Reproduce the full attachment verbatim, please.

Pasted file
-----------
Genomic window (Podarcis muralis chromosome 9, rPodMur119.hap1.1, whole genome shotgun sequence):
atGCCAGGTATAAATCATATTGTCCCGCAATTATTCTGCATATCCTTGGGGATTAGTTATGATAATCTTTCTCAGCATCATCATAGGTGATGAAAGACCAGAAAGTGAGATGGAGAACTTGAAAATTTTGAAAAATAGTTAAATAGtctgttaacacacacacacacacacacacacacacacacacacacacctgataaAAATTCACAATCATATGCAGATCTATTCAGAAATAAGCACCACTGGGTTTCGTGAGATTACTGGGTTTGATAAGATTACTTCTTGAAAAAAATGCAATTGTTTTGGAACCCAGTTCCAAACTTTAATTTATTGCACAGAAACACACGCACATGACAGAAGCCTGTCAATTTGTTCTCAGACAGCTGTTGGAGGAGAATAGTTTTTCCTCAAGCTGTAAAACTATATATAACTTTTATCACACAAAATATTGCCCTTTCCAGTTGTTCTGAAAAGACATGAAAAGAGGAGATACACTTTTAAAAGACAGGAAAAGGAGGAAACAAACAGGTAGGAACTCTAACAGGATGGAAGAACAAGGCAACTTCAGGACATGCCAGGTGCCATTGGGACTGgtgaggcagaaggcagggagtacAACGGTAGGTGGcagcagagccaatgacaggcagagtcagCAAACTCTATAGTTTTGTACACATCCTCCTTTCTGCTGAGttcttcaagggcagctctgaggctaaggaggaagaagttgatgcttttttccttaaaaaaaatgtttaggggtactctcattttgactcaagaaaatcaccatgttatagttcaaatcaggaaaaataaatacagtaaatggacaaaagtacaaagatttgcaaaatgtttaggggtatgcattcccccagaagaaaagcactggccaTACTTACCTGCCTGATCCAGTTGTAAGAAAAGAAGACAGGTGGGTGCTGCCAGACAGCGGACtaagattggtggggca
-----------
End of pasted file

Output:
Genomic window (Podarcis muralis chromosome 9, rPodMur119.hap1.1, whole genome shotgun sequence):
atGCCAGGTATAAATCATATTGTCCCGCAATTATTCTGCATATCCTTGGGGATTAGTTATGATAATCTTTCTCAGCATCATCATAGGTGATGAAAGACCAGAAAGTGAGATGGAGAACTTGAAAATTTTGAAAAATAGTTAAATAGtctgttaacacacacacacacacacacacacacacacacacacacacctgataaAAATTCACAATCATATGCAGATCTATTCAGAAATAAGCACCACTGGGTTTCGTGAGATTACTGGGTTTGATAAGATTACTTCTTGAAAAAAATGCAATTGTTTTGGAACCCAGTTCCAAACTTTAATTTATTGCACAGAAACACACGCACATGACAGAAGCCTGTCAATTTGTTCTCAGACAGCTGTTGGAGGAGAATAGTTTTTCCTCAAGCTGTAAAACTATATATAACTTTTATCACACAAAATATTGCCCTTTCCAGTTGTTCTGAAAAGACATGAAAAGAGGAGATACACTTTTAAAAGACAGGAAAAGGAGGAAACAAACAGGTAGGAACTCTAACAGGATGGAAGAACAAGGCAACTTCAGGACATGCCAGGTGCCATTGGGACTGgtgaggcagaaggcagggagtacAACGGTAGGTGGcagcagagccaatgacaggcagagtcagCAAACTCTATAGTTTTGTACACATCCTCCTTTCTGCTGAGttcttcaagggcagctctgaggctaaggaggaagaagttgatgcttttttccttaaaaaaaatgtttaggggtactctcattttgactcaagaaaatcaccatgttatagttcaaatcaggaaaaataaatacagtaaatggacaaaagtacaaagatttgcaaaatgtttaggggtatgcattcccccagaagaaaagcactggccaTACTTACCTGCCTGATCCAGTTGTAAGAAAAGAAGACAGGTGGGTGCTGCCAGACAGCGGACtaagattggtggggca